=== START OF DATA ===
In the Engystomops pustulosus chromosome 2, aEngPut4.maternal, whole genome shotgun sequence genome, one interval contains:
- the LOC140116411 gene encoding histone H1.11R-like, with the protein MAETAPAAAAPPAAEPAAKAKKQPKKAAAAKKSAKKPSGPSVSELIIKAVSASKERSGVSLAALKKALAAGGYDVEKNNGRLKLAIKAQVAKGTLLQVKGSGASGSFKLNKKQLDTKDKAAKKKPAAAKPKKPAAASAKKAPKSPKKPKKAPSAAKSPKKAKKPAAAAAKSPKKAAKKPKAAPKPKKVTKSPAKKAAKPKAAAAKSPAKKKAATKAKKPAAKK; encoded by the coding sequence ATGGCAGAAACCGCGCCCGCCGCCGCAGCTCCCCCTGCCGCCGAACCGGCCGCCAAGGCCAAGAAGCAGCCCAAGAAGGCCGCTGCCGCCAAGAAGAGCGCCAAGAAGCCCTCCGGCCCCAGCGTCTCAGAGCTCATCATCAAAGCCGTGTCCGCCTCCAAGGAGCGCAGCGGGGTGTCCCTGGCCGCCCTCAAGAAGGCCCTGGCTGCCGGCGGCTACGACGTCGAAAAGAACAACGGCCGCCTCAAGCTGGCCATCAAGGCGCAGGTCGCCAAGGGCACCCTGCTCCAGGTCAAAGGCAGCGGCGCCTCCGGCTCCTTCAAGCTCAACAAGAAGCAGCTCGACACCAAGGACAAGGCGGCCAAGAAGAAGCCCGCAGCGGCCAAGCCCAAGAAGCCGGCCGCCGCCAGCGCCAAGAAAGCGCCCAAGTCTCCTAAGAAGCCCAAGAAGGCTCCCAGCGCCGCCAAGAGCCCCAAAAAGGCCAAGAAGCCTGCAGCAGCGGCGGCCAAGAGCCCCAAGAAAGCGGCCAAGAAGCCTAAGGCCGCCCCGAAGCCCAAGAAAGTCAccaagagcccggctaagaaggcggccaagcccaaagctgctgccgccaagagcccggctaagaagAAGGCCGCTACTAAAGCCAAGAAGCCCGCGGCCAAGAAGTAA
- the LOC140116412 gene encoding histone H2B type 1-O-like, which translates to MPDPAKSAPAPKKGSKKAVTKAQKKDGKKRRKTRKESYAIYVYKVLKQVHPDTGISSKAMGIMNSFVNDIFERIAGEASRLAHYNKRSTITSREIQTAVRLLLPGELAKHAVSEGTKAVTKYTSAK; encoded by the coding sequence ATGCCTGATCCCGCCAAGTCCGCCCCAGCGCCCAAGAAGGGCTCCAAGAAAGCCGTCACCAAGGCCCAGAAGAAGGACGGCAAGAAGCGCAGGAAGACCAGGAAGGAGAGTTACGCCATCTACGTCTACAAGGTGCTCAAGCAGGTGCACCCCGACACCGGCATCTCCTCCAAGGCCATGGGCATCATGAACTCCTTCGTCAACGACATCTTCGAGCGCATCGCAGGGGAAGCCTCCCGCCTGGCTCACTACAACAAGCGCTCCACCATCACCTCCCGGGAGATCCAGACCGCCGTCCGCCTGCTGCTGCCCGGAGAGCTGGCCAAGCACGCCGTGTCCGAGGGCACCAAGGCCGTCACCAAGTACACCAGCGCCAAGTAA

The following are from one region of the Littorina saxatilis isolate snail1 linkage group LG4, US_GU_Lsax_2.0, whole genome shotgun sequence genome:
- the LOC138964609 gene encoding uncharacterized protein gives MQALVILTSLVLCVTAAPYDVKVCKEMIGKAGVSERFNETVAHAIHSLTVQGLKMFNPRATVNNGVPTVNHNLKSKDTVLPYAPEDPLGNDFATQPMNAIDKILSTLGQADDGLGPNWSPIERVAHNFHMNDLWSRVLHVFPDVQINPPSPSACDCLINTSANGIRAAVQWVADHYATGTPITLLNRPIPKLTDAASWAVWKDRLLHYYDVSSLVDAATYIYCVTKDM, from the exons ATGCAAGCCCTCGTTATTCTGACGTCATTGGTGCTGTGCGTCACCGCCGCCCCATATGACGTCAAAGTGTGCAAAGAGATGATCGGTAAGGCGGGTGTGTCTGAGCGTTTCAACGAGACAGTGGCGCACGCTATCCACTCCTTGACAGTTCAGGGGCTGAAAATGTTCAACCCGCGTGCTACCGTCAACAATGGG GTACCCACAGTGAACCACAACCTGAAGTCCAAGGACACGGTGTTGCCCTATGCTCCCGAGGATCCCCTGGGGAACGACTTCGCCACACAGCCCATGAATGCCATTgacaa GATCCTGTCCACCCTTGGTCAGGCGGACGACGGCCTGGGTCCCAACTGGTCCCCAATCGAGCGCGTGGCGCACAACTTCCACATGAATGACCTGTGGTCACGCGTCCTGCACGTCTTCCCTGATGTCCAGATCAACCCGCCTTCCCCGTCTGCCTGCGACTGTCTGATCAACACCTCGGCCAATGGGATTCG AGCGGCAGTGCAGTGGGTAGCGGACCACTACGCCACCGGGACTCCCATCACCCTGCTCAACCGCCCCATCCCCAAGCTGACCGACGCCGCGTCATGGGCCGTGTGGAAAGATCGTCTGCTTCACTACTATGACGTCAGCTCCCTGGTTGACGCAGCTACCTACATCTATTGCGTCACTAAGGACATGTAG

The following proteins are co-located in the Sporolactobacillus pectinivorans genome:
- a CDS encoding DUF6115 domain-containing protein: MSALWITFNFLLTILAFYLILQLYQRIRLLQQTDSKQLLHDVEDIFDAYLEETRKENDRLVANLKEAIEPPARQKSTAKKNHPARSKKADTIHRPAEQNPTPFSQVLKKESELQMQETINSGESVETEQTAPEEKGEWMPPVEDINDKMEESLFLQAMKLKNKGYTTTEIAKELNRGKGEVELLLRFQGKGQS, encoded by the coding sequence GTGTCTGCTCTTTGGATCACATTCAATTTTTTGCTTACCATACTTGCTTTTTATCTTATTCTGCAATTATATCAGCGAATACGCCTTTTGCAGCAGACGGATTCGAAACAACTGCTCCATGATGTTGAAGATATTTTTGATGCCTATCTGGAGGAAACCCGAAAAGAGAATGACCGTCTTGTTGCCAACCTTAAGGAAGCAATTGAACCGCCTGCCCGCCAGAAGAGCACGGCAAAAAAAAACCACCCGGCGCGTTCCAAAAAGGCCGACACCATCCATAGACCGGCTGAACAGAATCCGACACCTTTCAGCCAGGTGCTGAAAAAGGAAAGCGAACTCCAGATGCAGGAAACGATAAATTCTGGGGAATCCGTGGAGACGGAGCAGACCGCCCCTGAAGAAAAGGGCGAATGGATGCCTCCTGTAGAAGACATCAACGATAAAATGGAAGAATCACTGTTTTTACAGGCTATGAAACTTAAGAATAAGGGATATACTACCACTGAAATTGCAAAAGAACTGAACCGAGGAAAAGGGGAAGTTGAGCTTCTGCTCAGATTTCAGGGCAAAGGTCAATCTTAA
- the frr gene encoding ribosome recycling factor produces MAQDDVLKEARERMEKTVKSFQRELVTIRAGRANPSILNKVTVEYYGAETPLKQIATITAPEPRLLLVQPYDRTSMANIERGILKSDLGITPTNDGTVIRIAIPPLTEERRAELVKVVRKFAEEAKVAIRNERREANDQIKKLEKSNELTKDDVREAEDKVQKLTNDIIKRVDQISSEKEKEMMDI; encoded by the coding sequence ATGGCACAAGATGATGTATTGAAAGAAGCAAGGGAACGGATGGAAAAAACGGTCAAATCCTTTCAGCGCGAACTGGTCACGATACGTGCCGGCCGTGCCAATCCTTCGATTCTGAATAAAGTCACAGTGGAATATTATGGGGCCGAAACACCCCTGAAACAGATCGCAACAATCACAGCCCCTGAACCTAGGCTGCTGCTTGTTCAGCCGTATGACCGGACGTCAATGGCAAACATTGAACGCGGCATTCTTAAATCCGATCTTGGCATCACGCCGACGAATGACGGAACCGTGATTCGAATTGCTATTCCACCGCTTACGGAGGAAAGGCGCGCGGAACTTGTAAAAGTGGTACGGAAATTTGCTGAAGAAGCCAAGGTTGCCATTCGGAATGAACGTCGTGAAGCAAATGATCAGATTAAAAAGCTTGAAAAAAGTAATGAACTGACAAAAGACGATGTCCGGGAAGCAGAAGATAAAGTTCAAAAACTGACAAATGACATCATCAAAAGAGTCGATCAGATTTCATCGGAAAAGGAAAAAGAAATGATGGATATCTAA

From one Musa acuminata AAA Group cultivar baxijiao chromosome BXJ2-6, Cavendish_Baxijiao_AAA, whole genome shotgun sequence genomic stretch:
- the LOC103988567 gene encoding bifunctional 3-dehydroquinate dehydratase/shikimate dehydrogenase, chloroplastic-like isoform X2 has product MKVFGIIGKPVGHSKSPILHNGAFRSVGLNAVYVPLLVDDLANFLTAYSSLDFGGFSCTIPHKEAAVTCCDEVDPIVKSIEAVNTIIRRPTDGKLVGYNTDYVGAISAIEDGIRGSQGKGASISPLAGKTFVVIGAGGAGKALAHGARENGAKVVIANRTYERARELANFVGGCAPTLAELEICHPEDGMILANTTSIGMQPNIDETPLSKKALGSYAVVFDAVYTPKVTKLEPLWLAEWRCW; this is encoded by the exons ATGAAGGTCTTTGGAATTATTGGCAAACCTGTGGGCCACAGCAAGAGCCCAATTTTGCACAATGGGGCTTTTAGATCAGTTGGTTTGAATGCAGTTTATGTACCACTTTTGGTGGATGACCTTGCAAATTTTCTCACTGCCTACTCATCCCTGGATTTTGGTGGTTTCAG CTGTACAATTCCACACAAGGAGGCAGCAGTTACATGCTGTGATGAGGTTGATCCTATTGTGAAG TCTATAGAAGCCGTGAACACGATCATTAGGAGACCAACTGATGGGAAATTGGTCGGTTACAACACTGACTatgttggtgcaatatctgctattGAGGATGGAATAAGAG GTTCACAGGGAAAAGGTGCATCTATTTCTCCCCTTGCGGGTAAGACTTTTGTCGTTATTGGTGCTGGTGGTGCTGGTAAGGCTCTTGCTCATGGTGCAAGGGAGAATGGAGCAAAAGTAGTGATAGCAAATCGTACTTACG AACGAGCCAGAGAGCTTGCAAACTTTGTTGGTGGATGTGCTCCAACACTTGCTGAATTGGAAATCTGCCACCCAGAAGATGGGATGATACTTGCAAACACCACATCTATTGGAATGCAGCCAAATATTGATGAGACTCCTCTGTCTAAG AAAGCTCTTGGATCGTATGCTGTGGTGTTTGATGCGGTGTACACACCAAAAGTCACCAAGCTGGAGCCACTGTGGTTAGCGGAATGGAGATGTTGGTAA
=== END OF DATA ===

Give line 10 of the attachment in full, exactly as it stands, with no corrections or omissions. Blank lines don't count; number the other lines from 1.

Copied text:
- the LOC103988567 gene encoding bifunctional 3-dehydroquinate dehydratase/shikimate dehydrogenase, chloroplastic-like isoform X2 has product MKVFGIIGKPVGHSKSPILHNGAFRSVGLNAVYVPLLVDDLANFLTAYSSLDFGGFSCTIPHKEAAVTCCDEVDPIVKSIEAVNTIIRRPTDGKLVGYNTDYVGAISAIEDGIRGSQGKGASISPLAGKTFVVIGAGGAGKALAHGARENGAKVVIANRTYERARELANFVGGCAPTLAELEICHPEDGMILANTTSIGMQPNIDETPLSKKALGSYAVVFDAVYTPKVTKLEPLWLAEWRCW; this is encoded by the exons ATGAAGGTCTTTGGAATTATTGGCAAACCTGTGGGCCACAGCAAGAGCCCAATTTTGCACAATGGGGCTTTTAGATCAGTTGGTTTGAATGCAGTTTATGTACCACTTTTGGTGGATGACCTTGCAAATTTTCTCACTGCCTACTCATCCCTGGATTTTGGTGGTTTCAG CTGTACAATTCCACACAAGGAGGCAGCAGTTACATGCTGTGATGAGGTTGATCCTATTGTGAAG TCTATAGAAGCCGTGAACACGATCATTAGGAGACCAACTGATGGGAAATTGGTCGGTTACAACACTGACTatgttggtgcaatatctgctattGAGGATGGAATAAGAG GTTCACAGGGAAAAGGTGCATCTATTTCTCCCCTTGCGGGTAAGACTTTTGTCGTTATTGGTGCTGGTGGTGCTGGTAAGGCTCTTGCTCATGGTGCAAGGGAGAATGGAGCAAAAGTAGTGATAGCAAATCGTACTTACG AACGAGCCAGAGAGCTTGCAAACTTTGTTGGTGGATGTGCTCCAACACTTGCTGAATTGGAAATCTGCCACCCAGAAGATGGGATGATACTTGCAAACACCACATCTATTGGAATGCAGCCAAATATTGATGAGACTCCTCTGTCTAAG AAAGCTCTTGGATCGTATGCTGTGGTGTTTGATGCGGTGTACACACCAAAAGTCACCAAGCTGGAGCCACTGTGGTTAGCGGAATGGAGATGTTGGTAA